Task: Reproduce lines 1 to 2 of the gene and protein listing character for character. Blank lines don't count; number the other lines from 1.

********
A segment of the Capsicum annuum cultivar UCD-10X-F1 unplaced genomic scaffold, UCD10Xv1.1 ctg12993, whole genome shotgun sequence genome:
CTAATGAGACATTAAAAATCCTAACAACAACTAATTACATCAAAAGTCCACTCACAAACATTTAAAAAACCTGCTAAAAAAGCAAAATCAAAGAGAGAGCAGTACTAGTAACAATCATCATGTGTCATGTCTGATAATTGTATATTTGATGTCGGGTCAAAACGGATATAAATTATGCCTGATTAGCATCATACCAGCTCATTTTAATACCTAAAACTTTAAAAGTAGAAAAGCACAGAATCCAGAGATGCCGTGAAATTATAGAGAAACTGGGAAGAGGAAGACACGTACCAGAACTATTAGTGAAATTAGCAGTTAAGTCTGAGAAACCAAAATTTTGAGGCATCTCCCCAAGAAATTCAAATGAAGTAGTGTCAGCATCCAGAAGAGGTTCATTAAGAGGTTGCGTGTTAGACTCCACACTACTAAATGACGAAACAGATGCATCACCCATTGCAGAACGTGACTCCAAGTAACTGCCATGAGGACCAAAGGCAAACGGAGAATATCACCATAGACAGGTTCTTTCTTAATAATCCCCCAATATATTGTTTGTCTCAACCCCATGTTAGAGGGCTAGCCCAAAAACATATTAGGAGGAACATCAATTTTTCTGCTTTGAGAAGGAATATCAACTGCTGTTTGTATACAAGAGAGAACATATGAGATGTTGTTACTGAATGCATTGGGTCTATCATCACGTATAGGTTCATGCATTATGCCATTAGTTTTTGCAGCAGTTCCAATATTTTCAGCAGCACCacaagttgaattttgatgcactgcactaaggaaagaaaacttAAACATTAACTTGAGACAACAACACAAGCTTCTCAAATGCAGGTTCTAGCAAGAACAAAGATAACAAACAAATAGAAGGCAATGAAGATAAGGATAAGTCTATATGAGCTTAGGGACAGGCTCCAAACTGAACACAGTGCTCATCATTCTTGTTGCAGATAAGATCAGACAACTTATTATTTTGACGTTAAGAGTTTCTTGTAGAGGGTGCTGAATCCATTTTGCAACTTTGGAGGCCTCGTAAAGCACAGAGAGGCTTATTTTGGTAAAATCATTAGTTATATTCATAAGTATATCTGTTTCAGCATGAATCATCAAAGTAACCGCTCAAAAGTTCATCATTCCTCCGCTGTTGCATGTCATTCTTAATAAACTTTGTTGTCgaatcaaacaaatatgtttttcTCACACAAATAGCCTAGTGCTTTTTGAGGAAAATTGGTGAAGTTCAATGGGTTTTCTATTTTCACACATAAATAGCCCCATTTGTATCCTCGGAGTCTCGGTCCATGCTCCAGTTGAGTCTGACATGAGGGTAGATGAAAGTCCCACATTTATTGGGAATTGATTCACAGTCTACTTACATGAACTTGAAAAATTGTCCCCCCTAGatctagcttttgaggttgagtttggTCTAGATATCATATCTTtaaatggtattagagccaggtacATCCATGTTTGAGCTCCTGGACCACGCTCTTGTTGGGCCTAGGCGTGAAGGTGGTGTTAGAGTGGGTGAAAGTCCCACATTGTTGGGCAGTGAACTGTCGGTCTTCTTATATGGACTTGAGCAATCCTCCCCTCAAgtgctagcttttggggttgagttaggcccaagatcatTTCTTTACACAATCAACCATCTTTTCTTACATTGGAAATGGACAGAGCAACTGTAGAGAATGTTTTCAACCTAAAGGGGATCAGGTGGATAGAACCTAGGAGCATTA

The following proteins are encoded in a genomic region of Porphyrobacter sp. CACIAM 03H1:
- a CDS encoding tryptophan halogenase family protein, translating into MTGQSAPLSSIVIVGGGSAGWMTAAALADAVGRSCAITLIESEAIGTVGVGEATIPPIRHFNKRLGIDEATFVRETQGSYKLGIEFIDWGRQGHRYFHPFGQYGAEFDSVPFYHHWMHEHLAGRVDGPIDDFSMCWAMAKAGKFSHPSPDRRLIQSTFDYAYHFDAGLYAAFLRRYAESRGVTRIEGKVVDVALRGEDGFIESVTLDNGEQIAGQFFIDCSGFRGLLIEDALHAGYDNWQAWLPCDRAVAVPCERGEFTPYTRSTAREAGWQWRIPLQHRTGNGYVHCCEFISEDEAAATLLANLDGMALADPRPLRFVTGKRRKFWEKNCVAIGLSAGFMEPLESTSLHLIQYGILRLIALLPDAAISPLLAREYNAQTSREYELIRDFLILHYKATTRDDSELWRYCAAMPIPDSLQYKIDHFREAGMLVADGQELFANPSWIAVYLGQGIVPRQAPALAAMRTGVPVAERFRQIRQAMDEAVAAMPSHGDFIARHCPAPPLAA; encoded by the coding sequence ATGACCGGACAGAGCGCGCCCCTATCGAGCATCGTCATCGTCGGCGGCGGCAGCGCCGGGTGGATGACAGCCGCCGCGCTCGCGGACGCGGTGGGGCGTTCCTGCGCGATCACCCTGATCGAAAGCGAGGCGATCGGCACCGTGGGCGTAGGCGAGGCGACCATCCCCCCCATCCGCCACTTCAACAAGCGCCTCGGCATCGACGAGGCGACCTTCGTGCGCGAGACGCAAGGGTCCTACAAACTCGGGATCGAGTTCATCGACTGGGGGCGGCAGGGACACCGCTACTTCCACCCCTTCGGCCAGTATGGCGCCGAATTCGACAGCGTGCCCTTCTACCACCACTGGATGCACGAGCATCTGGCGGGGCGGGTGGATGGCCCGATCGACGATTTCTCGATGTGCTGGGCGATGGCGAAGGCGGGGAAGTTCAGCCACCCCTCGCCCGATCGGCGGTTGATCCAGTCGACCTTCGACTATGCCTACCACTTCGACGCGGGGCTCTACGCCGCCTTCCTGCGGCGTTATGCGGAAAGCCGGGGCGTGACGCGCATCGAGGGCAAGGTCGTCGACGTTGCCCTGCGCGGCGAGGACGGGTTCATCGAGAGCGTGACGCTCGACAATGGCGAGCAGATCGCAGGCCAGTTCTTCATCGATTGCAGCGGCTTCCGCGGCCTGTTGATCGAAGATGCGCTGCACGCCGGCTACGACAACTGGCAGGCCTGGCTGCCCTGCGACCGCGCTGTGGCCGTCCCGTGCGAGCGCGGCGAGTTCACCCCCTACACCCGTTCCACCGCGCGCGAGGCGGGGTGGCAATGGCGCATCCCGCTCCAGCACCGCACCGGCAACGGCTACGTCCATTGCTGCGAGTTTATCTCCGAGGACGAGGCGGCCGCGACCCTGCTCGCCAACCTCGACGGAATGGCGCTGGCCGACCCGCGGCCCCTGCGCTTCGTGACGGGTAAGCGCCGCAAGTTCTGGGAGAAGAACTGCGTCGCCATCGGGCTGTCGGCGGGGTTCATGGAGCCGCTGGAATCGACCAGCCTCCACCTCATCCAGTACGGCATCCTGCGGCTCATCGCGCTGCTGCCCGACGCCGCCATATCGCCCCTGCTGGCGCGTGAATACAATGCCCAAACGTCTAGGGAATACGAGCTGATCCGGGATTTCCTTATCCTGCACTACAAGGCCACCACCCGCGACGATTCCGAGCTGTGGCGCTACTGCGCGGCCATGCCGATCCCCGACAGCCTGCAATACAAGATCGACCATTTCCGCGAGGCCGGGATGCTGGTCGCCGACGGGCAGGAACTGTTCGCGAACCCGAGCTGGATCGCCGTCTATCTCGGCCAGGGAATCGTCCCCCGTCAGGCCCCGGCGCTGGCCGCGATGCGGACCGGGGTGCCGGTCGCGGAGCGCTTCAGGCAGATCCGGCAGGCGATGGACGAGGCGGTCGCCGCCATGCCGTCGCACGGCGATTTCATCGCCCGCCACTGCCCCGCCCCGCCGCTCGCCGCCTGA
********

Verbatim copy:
A segment of the Capsicum annuum cultivar UCD-10X-F1 unplaced genomic scaffold, UCD10Xv1.1 ctg12993, whole genome shotgun sequence genome:
CTAATGAGACATTAAAAATCCTAACAACAACTAATTACATCAAAAGTCCACTCACAAACATTTAAAAAACCTGCTAAAAAAGCAAAATCAAAGAGAGAGCAGTACTAGTAACAATCATCATGTGTCATGTCTGATAATTGTATATTTGATGTCGGGTCAAAACGGATATAAATTATGCCTGATTAGCATCATACCAGCTCATTTTAATACCTAAAACTTTAAAAGTAGAAAAGCACAGAATCCAGAGATGCCGTGAAATTATAGAGAAACTGGGAAGAGGAAGACACGTACCAGAACTATTAGTGAAATTAGCAGTTAAGTCTGAGAAACCAAAATTTTGAGGCATCTCCCCAAGAAATTCAAATGAAGTAGTGTCAGCATCCAGAAGAGGTTCATTAAGAGGTTGCGTGTTAGACTCCACACTACTAAATGACGAAACAGATGCATCACCCATTGCAGAACGTGACTCCAAGTAACTGCCATGAGGACCAAAGGCAAACGGAGAATATCACCATAGACAGGTTCTTTCTTAATAATCCCCCAATATATTGTTTGTCTCAACCCCATGTTAGAGGGCTAGCCCAAAAACATATTAGGAGGAACATCAATTTTTCTGCTTTGAGAAGGAATATCAACTGCTGTTTGTATACAAGAGAGAACATATGAGATGTTGTTACTGAATGCATTGGGTCTATCATCACGTATAGGTTCATGCATTATGCCATTAGTTTTTGCAGCAGTTCCAATATTTTCAGCAGCACCacaagttgaattttgatgcactgcactaaggaaagaaaacttAAACATTAACTTGAGACAACAACACAAGCTTCTCAAATGCAGGTTCTAGCAAGAACAAAGATAACAAACAAATAGAAGGCAATGAAGATAAGGATAAGTCTATATGAGCTTAGGGACAGGCTCCAAACTGAACACAGTGCTCATCATTCTTGTTGCAGATAAGATCAGACAACTTATTATTTTGACGTTAAGAGTTTCTTGTAGAGGGTGCTGAATCCATTTTGCAACTTTGGAGGCCTCGTAAAGCACAGAGAGGCTTATTTTGGTAAAATCATTAGTTATATTCATAAGTATATCTGTTTCAGCATGAATCATCAAAGTAACCGCTCAAAAGTTCATCATTCCTCCGCTGTTGCATGTCATTCTTAATAAACTTTGTTGTCgaatcaaacaaatatgtttttcTCACACAAATAGCCTAGTGCTTTTTGAGGAAAATTGGTGAAGTTCAATGGGTTTTCTATTTTCACACATAAATAGCCCCATTTGTATCCTCGGAGTCTCGGTCCATGCTCCAGTTGAGTCTGACATGAGGGTAGATGAAAGTCCCACATTTATTGGGAATTGATTCACAGTCTACTTACATGAACTTGAAAAATTGTCCCCCCTAGatctagcttttgaggttgagtttggTCTAGATATCATATCTTtaaatggtattagagccaggtacATCCATGTTTGAGCTCCTGGACCACGCTCTTGTTGGGCCTAGGCGTGAAGGTGGTGTTAGAGTGGGTGAAAGTCCCACATTGTTGGGCAGTGAACTGTCGGTCTTCTTATATGGACTTGAGCAATCCTCCCCTCAAgtgctagcttttggggttgagttaggcccaagatcatTTCTTTACACAATCAACCATCTTTTCTTACATTGGAAATGGACAGAGCAACTGTAGAGAATGTTTTCAACCTAAAGGGGATCAGGTGGATAGAACCTAGGAGCATTA